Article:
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(generated from captions) This program is not captioned. This program is live captioned by Ericsson Access Services. Today - the fiance of an Australian woman shot dead by police in the US demands answers... Piecing together Justine's last moments before the homicide would be a small comfort as we grieve this tragedy.

Cabinet set to debate a plan for a new domestic security super-ministry. Warnings a cyberattack could cost Australia five times more than one of the country's most damaging natural disasters. And - a golden run for Australia at the para-athletics championships in London. Hello, and welcome to Mornings. I'm Joe O'Brien. The weather:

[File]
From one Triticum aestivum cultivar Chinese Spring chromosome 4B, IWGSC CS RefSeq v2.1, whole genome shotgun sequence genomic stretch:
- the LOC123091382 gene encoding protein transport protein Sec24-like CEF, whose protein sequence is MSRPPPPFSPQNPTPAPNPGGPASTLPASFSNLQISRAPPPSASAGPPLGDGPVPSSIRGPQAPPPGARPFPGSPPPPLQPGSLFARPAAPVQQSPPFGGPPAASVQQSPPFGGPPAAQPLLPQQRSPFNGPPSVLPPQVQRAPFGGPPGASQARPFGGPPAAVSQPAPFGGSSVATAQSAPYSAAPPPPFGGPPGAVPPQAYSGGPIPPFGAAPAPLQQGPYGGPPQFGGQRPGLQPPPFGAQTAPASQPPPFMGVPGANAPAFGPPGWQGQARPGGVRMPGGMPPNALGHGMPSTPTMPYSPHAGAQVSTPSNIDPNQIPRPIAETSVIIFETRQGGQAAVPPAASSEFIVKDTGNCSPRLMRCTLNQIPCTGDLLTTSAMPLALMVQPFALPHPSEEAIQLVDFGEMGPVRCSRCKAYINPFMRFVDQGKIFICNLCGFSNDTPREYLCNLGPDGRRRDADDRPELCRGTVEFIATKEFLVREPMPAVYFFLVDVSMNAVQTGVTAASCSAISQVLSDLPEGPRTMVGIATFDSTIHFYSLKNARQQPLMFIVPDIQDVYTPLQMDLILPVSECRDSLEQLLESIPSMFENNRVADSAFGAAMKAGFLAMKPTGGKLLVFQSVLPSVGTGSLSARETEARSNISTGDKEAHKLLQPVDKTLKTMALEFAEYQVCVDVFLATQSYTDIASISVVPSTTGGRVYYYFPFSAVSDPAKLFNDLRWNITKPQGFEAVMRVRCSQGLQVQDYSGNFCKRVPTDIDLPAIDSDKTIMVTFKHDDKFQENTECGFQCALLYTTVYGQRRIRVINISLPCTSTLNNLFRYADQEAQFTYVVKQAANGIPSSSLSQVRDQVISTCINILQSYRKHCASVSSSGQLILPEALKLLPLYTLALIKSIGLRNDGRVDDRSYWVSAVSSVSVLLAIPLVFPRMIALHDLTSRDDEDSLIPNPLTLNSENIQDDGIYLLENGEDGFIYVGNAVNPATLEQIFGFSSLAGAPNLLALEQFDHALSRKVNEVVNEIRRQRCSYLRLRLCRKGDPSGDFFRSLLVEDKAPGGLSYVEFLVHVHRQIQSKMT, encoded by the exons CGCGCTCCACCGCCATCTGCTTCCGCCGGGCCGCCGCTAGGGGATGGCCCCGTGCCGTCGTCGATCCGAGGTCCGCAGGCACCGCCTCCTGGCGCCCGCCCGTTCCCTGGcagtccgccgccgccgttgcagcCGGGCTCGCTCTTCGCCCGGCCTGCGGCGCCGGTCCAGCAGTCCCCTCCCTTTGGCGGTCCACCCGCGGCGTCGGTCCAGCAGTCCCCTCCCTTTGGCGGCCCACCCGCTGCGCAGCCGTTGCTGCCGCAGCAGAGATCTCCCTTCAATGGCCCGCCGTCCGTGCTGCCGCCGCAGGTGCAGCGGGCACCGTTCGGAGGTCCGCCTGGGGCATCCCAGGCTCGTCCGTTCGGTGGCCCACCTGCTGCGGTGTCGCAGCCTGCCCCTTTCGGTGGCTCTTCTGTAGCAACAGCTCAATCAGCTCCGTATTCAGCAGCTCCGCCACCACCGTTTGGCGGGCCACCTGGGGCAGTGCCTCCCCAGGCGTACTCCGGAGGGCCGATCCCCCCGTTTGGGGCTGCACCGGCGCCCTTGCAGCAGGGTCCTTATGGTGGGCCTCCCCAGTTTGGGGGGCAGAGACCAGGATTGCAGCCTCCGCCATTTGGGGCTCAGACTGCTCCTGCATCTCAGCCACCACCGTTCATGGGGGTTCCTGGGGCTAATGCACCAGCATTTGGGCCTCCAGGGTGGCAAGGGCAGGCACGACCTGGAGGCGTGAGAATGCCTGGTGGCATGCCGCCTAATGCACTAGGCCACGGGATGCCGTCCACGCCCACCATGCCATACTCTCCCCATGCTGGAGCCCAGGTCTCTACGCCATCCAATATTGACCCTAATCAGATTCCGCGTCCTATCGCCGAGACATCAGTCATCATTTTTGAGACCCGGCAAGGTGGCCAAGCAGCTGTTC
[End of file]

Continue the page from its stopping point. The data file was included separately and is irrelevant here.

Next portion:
Investigations are continuing into how Australian woman Justine Damond was shot dead by a police officer in the US city of Minneapolis. The 40-year-old called police to report an assault near her house late on Saturday night, and when police arrived, one officer fatally shot her. North America correspondent Ben Knight is in Minneapolis. This is quite literally the scene of the crime - the place where people from this community and, indeed, from across the city, have been bringing their tributes. You can see there are flowers, signs, photos, even some dolls that have been placed there in memory of Justine Damond - but also, as you can see down here, in memory of other people who they say have been the victims of police violence here in the city of Minneapolis. This case, though, is extremely unusual, and so many questions to be answered. It was in this alleyway just here that Justine Damond was shot dead some time near midnight on Saturday night. She had made a call to 911, to Emergency Services. Two police officers arrived. At some point, one of them shot her dead. Now, information is starting to come out about some of the details of that - such as that the shot was fired by an officer from within the vehicle. Police investigators have confirmed that there was no weapon found anywhere near the scene of the crime - certainly not one that was owned by anyone other than the police, so Justine Damond was unarmed. The American Civil Liberties Union have, in fact, weighed in, and says there are too many unanswered questions here, and that police need to release as much information as possible - such as why the officers did not turn on their body cameras, and why the squad car's camera - pointing forwards, which may not have captured the vision of what happened - but when police say it didn't capture the incident, why was there no audio? And why is there nothing there that can help to explain what happened? They want the 911 call to be released. The police here know that they have a problem on their hands. Police shootings are not new in Minneapolis - this one has created an enormous wave of concern across the city. I've spoken to people today from far away from this place who came here to talk about their concerns over not just the police relationship with the people here, but more specifically, the details of the police training and the police culture. The police officer who fired the shot was a Somali-American. His name is Mohamed Noor. In fact, he was the first Somali-American to join the Minneapolis Police Force. That was a significant moment, because this state has a very high Somali-American population. In fact, the mayor thought it was worth the photo opportunity. But it hasn't gone well - Mohamed Noor already has two complaints against him this year, and now a major investigation under way. The police chief put out a statement today saying that the pain and the anxiety of the community is understood, and promising that this would be a quick investigation. But that's not within the power of police to say. This will be an independent investigation. There are many, many people here who will be waiting anxiously for its results. Ben Knight reporting there a little earlier. Just in the last half-hour, in fact, some audio has been released, so police have released a recording of the radio transmission between the officers - this is in the aftermath of the shooting. It goes for around three minutes. We're going to play all of it. Let's take a all of it. Let's take a listen.024, female behind the building...5:30, shots fired... Code 3 Washburn and 51st Street, down.Copy. 53rd Street... Correction, 51st. Sergeant, do you acknowledge one down at Washburn?Copy.Copy, 502. 506 as well.Copy, 506. ... Copy. 530.Copy, 530. Administering CPR. 530, north of alleyway 51st Washburn, east side.Copy, north of the alley. East side. 520, within. 530, are you Code 4 for medical? 530, Code 4 for medical.530, Code 4 for medical.530, there are no suspects at large.Copy, 530. No suspects at large.520 - where is EMS on this?EMS is coming. Rescue is coming.502 - behind me at 53rd and Oliver.Next squad in traffic at 51st and 02 - I have 51st and Washburn right here.501...504 - alley blocked off on the very north side, off 50th, please.502 on scene.Copy, 502 on scene. (SIREN WAILS) 55-02 of arriving on the block. 52-02 arriving on the block. Information for precinct for sergeant to acknowledge the shots of -- sound of shots fired. 119, 33rd Street West, two shots heard from the east... Copy, 505.541.541.We heard a sound from the station. Those are probably aerial fireworks. Copy, 541. No shots - possibly fireworks.505...505...? Requesting...505, last communication was broken. 505, came in broken.505 - requesting response as to the squad tied up with the shooting.Copy request for response cars. Response cars for 911 working towards the scene.For now, they can come to us, and 911 calls. If we need them, they'll go to the scene. For now, 901's the response.Copy, 55.F29 call me, please.Car 9 - I'm on the way out to Washburn.502 - I see...505 Precinct - 3 and shootings right now... We are still shootings right now... We are still